Pay for your Prison Stay
Society has created a judicial system whereby if you commit the crime than you should do the time no matter how petty or insignificant the legal infraction. However, despite the fact that many law abiding citizens feel that this philosophy is a reasonable one many tax payers are beginning to feel the strain on their wallets. Consequently, many state prisons have begun to limit the so-called “luxuries” of short-term dwelling in their state prisons in order to save on the costs of maintaining and running such facilities.
In fact, many prisons have even begun to be independently funded by offering “upgrades” to inmates who have committed minor offenses. On April 29th 2007 it was reported in the National section of The New York Times that many state prisons in the State of California have become “self-pay” jails. For example in Orange County, not too far from the star-studded city of Los Angeles, a young woman by the name of “Nicole Brockett was recently booked into one of the jails there and paid 82$ a day to complete a 21-day sentence for a drunken driving conviction”.
The article moves on to describe that from anywhere between 75$ to 127$ a day these convicts “get a small cell behind a regular door, distance of some amplitude from violent offenders and, in some cases, the right to bring an iPod or computer on which to compose a novel, or perhaps a song”! On the City of Fullerton Police Department webpage inmates are given the option of applying for the counties Pay-to-Stay Inmate Worker Program which offers at the cost of 100$ for the first two days and 75$ for every subsequent day until the remainder of the sentence, separate housing from all other inmates.
The first week’s payment is to be paid prior to commencing one’s sentence and reception of all payments need to be processed before any completion papers are to be handed out to the inmate. While on the City of Torrance webpage the cost of their Pay-to-Stay program is a flat rate of 171$ per day which provides inmates with minimal contacts with other inmates and a few other perks. Pay-to-Stay programs can also be found in the state of Utah.
On the Washington County Sheriff’s Office webpage they announce that as of July 15th 2008 the county will be implementing a Pay-to-Stay program in order to “offset the tax payer burden in Washington County”. The costs to inmates will be of 45$ for every day incarcerated in their prisons. They also make note that “discounts” will be awarded to inmates who demonstrate “good behavior, participation in school or self help programs and for paying the entire balance in full”.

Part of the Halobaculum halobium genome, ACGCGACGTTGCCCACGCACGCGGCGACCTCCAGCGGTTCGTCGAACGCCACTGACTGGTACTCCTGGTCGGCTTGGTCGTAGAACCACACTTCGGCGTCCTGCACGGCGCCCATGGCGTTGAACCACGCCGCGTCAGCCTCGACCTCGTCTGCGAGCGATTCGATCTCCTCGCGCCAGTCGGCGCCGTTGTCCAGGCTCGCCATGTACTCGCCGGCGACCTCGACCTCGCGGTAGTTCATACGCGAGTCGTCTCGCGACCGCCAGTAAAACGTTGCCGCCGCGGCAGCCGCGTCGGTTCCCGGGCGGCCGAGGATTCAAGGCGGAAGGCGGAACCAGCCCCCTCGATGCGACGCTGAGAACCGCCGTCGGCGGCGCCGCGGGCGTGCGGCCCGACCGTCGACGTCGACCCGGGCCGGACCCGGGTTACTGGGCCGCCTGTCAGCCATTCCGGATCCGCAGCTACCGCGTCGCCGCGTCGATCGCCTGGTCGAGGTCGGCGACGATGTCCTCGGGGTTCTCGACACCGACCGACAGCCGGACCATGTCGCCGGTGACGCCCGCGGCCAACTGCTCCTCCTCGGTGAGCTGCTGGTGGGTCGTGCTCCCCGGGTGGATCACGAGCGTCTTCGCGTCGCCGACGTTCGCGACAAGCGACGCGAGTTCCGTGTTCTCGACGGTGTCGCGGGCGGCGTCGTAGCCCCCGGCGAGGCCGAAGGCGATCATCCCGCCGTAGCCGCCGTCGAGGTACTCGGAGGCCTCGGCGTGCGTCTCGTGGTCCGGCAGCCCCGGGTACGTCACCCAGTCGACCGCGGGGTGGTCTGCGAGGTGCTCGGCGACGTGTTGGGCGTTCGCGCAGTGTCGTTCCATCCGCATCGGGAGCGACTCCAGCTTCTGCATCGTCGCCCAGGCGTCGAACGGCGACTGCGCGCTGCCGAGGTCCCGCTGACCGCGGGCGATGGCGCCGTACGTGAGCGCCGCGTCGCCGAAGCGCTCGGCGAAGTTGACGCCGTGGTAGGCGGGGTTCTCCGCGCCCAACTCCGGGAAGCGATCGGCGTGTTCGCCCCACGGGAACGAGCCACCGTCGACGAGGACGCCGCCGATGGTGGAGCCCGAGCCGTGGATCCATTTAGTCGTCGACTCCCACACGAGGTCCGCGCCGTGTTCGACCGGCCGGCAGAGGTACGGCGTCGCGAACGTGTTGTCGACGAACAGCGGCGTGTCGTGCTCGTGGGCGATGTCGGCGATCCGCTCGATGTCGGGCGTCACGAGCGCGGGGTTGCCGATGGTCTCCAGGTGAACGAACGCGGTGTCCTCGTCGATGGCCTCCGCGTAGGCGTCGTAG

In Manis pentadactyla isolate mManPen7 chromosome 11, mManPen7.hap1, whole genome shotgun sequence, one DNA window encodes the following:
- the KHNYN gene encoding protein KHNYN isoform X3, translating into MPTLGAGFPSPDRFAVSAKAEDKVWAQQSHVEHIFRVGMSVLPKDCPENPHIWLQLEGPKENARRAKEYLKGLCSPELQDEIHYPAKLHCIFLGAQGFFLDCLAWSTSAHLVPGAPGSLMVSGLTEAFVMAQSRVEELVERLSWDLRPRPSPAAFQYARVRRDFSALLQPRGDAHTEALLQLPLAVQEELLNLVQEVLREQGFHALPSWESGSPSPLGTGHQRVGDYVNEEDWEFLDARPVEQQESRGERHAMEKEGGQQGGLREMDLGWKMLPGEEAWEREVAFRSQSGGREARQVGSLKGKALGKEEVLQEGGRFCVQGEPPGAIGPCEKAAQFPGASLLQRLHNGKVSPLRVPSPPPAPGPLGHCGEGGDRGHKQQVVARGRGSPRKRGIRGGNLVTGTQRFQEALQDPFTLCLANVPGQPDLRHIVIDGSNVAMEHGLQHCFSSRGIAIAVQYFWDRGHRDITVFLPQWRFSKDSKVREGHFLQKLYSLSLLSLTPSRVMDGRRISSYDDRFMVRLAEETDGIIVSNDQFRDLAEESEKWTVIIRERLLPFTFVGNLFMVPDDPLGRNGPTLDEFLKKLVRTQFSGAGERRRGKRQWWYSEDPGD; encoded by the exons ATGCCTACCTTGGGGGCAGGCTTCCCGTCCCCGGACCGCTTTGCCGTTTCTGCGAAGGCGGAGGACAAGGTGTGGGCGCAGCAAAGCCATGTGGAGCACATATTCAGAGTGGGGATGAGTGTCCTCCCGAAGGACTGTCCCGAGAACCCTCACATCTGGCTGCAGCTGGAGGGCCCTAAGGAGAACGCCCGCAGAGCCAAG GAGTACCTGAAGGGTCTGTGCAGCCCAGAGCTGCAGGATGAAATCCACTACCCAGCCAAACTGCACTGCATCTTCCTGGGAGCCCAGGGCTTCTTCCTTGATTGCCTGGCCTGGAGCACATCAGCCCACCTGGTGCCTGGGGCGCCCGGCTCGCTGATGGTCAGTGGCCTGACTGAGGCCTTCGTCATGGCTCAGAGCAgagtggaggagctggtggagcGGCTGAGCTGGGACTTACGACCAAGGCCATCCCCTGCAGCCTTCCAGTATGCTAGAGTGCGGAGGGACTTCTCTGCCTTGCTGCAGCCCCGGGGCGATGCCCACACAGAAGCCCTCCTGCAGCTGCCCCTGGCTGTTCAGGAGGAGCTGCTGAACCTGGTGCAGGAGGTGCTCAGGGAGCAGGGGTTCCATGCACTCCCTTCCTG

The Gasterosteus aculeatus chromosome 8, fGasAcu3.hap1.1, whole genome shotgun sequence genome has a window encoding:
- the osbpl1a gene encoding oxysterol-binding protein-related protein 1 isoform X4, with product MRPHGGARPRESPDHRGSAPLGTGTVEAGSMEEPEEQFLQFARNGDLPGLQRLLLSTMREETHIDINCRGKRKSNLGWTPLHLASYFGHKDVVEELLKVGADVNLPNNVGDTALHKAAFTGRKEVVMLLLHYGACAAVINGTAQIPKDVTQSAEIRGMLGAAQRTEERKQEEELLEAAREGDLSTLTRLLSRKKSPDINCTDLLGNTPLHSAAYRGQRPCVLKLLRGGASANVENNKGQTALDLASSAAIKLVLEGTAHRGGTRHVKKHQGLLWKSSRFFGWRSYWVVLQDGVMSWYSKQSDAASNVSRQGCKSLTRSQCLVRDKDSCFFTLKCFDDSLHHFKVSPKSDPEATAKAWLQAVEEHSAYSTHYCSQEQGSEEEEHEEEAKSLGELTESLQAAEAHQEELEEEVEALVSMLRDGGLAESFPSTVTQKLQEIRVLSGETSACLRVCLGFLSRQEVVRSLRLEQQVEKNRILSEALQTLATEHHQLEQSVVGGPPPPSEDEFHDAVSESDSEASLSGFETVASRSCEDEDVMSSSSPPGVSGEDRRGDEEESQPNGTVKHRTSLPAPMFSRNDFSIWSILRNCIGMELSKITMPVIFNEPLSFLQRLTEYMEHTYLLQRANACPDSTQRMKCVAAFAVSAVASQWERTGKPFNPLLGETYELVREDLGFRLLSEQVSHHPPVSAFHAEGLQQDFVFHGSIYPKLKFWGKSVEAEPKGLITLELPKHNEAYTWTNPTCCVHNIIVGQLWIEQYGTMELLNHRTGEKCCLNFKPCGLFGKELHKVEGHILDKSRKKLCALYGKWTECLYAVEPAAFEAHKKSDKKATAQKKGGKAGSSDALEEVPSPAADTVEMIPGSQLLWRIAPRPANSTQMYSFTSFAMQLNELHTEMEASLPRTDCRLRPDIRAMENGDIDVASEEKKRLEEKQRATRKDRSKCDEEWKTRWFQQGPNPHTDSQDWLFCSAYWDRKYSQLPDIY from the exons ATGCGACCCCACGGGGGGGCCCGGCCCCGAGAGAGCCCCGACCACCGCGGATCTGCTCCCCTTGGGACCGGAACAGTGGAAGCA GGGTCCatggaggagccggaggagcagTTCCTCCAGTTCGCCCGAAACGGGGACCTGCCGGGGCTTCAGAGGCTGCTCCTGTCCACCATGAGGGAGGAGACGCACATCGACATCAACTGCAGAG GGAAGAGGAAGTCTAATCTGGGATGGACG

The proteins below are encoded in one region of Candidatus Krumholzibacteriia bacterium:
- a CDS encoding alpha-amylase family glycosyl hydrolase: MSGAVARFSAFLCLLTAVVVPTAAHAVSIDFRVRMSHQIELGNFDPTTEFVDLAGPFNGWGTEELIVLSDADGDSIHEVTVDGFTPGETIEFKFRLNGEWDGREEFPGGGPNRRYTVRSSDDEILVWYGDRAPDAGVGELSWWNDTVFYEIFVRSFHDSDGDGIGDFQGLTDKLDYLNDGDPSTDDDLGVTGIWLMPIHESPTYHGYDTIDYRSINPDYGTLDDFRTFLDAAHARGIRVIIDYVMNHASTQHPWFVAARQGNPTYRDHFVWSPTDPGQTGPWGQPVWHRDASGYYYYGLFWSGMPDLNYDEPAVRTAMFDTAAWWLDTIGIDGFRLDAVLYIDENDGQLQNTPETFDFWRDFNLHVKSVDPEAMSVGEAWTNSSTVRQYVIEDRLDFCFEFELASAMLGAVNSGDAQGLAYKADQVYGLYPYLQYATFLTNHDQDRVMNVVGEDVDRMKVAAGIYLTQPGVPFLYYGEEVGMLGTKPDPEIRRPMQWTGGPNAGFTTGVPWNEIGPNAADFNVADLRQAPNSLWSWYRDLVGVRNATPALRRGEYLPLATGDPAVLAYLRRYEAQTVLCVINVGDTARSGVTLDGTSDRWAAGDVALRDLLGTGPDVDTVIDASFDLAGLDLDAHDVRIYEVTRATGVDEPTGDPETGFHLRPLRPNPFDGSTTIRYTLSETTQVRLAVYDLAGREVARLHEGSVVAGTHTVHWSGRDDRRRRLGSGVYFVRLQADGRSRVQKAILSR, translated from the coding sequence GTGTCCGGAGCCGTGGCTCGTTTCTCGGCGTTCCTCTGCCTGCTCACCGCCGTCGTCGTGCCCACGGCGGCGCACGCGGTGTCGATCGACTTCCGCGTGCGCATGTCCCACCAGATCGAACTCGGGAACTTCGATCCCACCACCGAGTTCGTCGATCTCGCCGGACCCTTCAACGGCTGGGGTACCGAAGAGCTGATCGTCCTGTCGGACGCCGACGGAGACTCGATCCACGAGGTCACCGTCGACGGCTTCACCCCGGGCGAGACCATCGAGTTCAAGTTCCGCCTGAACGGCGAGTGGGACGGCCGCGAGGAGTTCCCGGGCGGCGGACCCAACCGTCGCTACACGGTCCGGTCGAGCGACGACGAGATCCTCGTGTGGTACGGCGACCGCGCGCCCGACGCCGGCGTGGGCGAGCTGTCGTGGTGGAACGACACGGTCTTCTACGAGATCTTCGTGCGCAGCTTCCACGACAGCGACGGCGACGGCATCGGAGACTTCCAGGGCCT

The goal of the program according to the Sheriff is to assure that the inmates return to the community more responsible than when they were sentenced to the correctional facility. Many other states have also been reported to have implemented such Pay-to-Stay programs in their correctional facilities but these fees are involuntarily accepted by the inmates as they were not given a choice in the matter. It was reported on May 23rd 2004 in the National section of The Baltimore Sun that in Klamath Falls, Oregon inmates were being charged 60$ a day to help cover the costs of their stay in prison.
Hence, unlike the fees imposed in other prisons, such as those in Orange County prison, inmates are not paying fees to improve the conditions of their stay but rather to participate in the cost of their incarceration. According to the article this sort of funding started out about 15 years ago in the State of Alabama and has since spread rapidly across the country. Evidently from the several sources cited above incarceration can become quite expensive. As most fees for staying in prison seem to vary anywhere from 45$ to a whopping 171$ per day!
Despite the fact that most of these facilities permit the Pay-to-Stay program only to individuals serving a sentence for a minor infraction, hence individuals who are only staying in the prison for a short term, the tab for such a stay can become just as expensive as going away on vacation and having to stay in a 5-star hotel!
Associated Press. (2004, May 23). Jail fees increase inmates’ debt to society. The Baltimore Sun, pp A2. City of Fullerton Police. (2000-2008). Work Furlough and Pay to Stay Inmate Worker Program. Retrieved November 29, 2008, from http://www.cityoffullerton. com/depts /police/jail/work_furlough_and_pay_to_stay. asp City of Torrance. (2004). Jail Inmate Worker Program. Retrieved November 29, 2008, from http://www. ci. torrance. ca. us/TPD/7192. htm Steinhauer, J. (2007, April 29).
For 82$ a Day, Booking a Cell in a 5-Star Jail. The New York Times, pp. B2. Washington County Sheriff’s Office. (2008, June 27). New “Pay to Stay” Program Implementation at Purgatory Correctional Facility. Retrieved November 29, 2008, from https://news. washeriff. net/2008/06/27/new-pay-to-stay-program-implemented-at- purgatory-correctional-facility/Sample Essay of BuyEssay.org